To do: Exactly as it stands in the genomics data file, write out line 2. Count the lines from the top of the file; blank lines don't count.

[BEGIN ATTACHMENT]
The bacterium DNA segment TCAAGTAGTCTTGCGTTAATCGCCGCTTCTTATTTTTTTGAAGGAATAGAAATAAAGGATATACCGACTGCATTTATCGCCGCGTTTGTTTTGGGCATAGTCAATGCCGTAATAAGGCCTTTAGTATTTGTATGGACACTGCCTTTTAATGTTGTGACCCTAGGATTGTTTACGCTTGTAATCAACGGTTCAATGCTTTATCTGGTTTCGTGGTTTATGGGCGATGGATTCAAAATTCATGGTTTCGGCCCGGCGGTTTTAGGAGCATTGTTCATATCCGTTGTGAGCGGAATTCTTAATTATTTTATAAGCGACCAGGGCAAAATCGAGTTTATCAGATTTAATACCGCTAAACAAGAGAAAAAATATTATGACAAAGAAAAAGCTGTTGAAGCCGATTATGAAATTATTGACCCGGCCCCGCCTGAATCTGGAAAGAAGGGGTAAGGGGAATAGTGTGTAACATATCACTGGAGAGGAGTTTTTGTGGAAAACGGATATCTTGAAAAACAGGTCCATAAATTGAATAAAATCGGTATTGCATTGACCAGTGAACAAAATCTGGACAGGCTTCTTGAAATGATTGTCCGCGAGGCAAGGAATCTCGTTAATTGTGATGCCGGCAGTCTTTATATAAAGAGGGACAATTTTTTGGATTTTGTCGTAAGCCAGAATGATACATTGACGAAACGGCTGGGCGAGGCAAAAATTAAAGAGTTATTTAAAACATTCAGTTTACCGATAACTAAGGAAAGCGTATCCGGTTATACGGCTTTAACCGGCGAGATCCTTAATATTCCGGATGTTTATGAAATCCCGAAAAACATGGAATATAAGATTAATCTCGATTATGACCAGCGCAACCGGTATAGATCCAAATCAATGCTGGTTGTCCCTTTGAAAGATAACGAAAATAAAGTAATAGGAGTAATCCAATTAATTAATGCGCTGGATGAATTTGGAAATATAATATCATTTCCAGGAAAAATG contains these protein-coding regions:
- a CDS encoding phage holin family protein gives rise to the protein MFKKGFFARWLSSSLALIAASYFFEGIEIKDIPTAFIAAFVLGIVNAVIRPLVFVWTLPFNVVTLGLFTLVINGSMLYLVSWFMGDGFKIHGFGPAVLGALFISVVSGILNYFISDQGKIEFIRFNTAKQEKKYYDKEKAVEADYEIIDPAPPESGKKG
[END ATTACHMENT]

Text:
- a CDS encoding phage holin family protein gives rise to the protein MFKKGFFARWLSSSLALIAASYFFEGIEIKDIPTAFIAAFVLGIVNAVIRPLVFVWTLPFNVVTLGLFTLVINGSMLYLVSWFMGDGFKIHGFGPAVLGALFISVVSGILNYFISDQGKIEFIRFNTAKQEKKYYDKEKAVEADYEIIDPAPPESGKKG